Dunlevie Honors Colloquia

Honors Carolina students meet on weekday evenings each semester to discuss a broad interdisciplinary topic of their own choosing.

The sessions begin with a social gathering, followed by a presentation from a distinguished faculty scholar who shares ideas, discoveries, and challenges related to the topic at hand. The presentation is followed by small student-led discussion groups.

Fall 2016

HNRS 325.001 | The Urban Experience

W, 06:30-09:00. Instructor(s): Ritchie Kendall. Enrollment = 75.

An examination of the rise of the modern city and the challenges and opportunities that it offers. We will look at patterns of urbanization worldwide, at the impact of climate change on large, coastal populations, urban planning and urban governance, the lived experience of the city, and more. Our approach as always will be interdisciplinary with speakers from history, American studies, Asian studies, anthropology, city and urban planning, environmental studies, geography, law and health affairs.

HONORS CAROLINA STUDENTS WITH 60+ CREDIT HOURS ONLY. PASS/FAIL COURSE.

Associate Professor of English and Comparative Literature, Ritchie Kendall joined the UNC faculty in 1980. He holds a BA in English from Yale University (1973) and an MA and PhD in English from Harvard University (1980). His specialty is in English Renaissance drama with an emphasis on the socio-economic dimensions of early modern theater. He has taught Honors courses in Shakespeare, Elizabethan and Jacobean drama, comedy and social class, epic and drama, and early modern ideas of entrepreneurship.

August 24: Mai Nguyen, City and Regional Planning. Spatial Inequality in the Modern City

August 31: Greg Gangi, Environmental Studies. Urban Sustainability in Europe

September 7: Lawrence Babb, Geography. Climate Change and Cities

September 14: Robert Allen, American Studies. Main Street, North Carolina

September 28: Nikhil Kaza, City and Regional Planning. What is a Good City?

October 12: Robin Visser, Asian Studies and History. The Chinese Eco-City and Urbanization Planning

October 26: Rachel Willis, American Studies. Planning for Transportation in Port Cities

November 2: Nina Martin, Geography. Immigration and Urbanization

November 16: Michael Webb, Center for Urban and Regional Studies. Urban Revitalization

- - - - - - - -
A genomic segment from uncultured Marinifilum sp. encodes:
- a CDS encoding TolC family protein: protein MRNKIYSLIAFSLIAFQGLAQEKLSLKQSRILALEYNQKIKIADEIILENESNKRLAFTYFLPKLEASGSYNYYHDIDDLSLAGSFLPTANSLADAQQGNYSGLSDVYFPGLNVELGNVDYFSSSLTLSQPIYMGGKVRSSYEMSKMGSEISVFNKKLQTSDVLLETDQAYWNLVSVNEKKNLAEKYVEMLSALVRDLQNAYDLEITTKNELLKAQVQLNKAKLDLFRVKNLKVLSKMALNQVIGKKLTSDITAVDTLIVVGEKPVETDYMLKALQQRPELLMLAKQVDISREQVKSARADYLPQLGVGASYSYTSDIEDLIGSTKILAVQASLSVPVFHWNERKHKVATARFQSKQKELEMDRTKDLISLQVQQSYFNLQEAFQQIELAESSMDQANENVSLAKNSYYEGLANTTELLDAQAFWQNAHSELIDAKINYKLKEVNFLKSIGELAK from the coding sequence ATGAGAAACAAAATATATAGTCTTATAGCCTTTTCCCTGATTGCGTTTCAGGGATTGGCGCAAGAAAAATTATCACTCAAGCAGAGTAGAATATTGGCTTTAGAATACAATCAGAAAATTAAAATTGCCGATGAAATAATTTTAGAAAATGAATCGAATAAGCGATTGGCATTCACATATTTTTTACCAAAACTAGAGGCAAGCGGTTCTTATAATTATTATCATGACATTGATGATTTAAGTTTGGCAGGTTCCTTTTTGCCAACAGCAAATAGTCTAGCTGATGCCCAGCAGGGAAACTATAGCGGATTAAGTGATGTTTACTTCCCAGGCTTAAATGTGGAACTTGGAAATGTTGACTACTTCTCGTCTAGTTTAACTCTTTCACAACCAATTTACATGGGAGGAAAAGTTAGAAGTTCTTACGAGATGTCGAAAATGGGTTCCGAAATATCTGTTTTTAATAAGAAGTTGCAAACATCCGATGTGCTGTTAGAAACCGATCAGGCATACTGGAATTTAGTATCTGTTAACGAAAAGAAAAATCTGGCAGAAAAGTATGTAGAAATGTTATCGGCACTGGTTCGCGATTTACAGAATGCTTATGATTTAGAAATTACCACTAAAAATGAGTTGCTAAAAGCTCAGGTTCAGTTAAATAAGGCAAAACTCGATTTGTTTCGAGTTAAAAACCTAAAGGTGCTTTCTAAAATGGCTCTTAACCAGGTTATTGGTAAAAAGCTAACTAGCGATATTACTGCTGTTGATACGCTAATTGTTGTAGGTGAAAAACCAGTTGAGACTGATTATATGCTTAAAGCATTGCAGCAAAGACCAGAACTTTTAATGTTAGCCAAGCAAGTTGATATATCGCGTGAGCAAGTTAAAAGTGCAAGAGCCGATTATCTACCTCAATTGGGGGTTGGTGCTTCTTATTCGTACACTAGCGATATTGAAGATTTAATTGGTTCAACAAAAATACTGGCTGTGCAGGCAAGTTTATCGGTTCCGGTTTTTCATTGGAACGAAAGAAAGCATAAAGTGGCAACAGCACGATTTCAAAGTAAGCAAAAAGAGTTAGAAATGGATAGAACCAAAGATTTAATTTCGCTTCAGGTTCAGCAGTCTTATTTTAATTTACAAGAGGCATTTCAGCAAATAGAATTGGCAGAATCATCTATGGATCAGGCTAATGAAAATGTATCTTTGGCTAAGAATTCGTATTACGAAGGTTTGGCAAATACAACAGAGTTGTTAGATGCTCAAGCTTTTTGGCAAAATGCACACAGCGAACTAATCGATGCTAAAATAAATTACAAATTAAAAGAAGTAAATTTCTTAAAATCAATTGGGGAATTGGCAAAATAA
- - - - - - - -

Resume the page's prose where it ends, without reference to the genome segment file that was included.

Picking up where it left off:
November 30: Banu Gokariksel, Geography and Global Studies. Religion and Everyday Urban Life in Turkey

HNRS 326.001 | Translational Skills: From Academy to Market

W, 06:30-09:00. Instructor(s): Ritchie Kendall. Enrollment = 50.

This seminar will help you prepare to take what you have learned in college and put it to work after graduation. The colloquium combines practical workshops on preparing resumes, crafting cover letters, and sharpening interviewing skills with illuminating talks by distinguished alumni who share their experiences from both sides of the job search.

OFFERED ANNUALLY IN THE FALL SEMESTER. FOR JUNIOR AND SENIOR MEMBERS OF HONORS CAROLINA ONLY. PASS/FAIL COURSE.

Associate Professor of English and Comparative Literature, Ritchie Kendall joined the UNC faculty in 1980. He holds a BA in English from Yale University (1973) and an MA and PhD in English from Harvard University (1980). His specialty is in English Renaissance drama with an emphasis on the socio-economic dimensions of early modern theater. He has taught Honors courses in Shakespeare, Elizabethan and Jacobean drama, comedy and social class, epic and drama, and early modern ideas of entrepreneurship.

 

Spring 2016

HNRS 325.001 | People on the Move: Global Migration from the American South to the Middle East

W, 06:30-09:00. Instructor(s): Ritchie Kendall. Enrollment = 75.

This seminar examines the pressing migration trends across the world and urges students to question where and why migration is happening. There are 191 million migrants and 21 million refugees across the world. What combination of political and economic factors are driving people to undertake dangerous journeys in pursuit of better lives? While migration is relevant to almost every academic discipline, there are few “migration” scholars. This course will attempt to create a space for discussing the topic through the lens of many disciplines including law, economics, history, public policy, and global politics.

HONORS CAROLINA STUDENTS WITH 60+ CREDIT HOURS ONLY. WORTH 3.0 HOURS OF HONORS PROGRAM CREDIT, BUT ONLY 1.0 HOUR OF ACADEMIC CREDIT (PASS/FAIL).

COLLOQUIUM MAY BE TAKEN NO MORE THAN TWICE FOR PROGRAM CREDIT.

Associate Professor of English and Comparative Literature, Ritchie Kendall joined the UNC faculty in 1980.  He holds a BA in English from Yale University (1973) and an MA and PhD in English from Harvard University (1980).  His specialty is in English Renaissance drama with an emphasis on the socio-economic dimensions of early modern theater.  He has taught Honors courses in Shakespeare, Elizabethan and Jacobean drama, comedy and social class, epic and drama, and early modern ideas of entrepreneurship.

January 13: Orientation

January 20: Niklaus Steiner, Global Studies

January 27: Claude Clegg, African and African American Diaspora

February 3: Suzanne Shanahan, Duke University, Kenan Institute

February 10: Michelle King, History

March 2: John Pickles, Geography

March 9: Sarah Shields, History

April 6: Hannah Gill, Institute for the Study of the Americas

April 13: Peter Coclanis, History

April 20: Deborah Weissman, UNC School of Law